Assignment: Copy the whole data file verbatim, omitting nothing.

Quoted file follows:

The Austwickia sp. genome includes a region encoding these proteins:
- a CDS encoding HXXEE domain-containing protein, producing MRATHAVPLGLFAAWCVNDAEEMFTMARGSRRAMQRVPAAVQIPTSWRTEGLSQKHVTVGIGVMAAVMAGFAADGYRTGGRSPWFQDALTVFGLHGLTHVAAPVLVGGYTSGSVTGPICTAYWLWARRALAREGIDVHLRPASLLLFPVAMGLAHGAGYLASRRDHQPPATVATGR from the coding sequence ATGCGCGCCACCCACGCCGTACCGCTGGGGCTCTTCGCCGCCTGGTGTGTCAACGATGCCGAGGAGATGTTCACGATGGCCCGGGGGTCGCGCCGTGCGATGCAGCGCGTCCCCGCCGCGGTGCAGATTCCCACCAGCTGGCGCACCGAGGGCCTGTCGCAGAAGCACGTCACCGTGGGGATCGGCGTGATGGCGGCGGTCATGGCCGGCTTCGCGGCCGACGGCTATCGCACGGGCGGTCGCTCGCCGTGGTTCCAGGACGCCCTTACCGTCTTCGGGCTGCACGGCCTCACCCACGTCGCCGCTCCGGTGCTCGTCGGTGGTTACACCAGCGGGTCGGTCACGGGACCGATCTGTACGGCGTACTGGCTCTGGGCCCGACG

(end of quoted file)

The Austwickia sp. genome includes a region encoding these proteins:
- a CDS encoding HXXEE domain-containing protein, producing MRATHAVPLGLFAAWCVNDAEEMFTMARGSRRAMQRVPAAVQIPTSWRTEGLSQKHVTVGIGVMAAVMAGFAADGYRTGGRSPWFQDALTVFGLHGLTHVAAPVLVGGYTSGSVTGPICTAYWLWARRALAREGIDVHLRPASLLLFPVAMGLAHGAGYLASRRDHQPPATVATGR from the coding sequence ATGCGCGCCACCCACGCCGTACCGCTGGGGCTCTTCGCCGCCTGGTGTGTCAACGATGCCGAGGAGATGTTCACGATGGCCCGGGGGTCGCGCCGTGCGATGCAGCGCGTCCCCGCCGCGGTGCAGATTCCCACCAGCTGGCGCACCGAGGGCCTGTCGCAGAAGCACGTCACCGTGGGGATCGGCGTGATGGCGGCGGTCATGGCCGGCTTCGCGGCCGACGGCTATCGCACGGGCGGTCGCTCGCCGTGGTTCCAGGACGCCCTTACCGTCTTCGGGCTGCACGGCCTCACCCACGTCGCCGCTCCGGTGCTCGTCGGTGGTTACACCAGCGGGTCGGTCACGGGACCGATCTGTACGGCGTACTGGCTCTGGGCCCGACG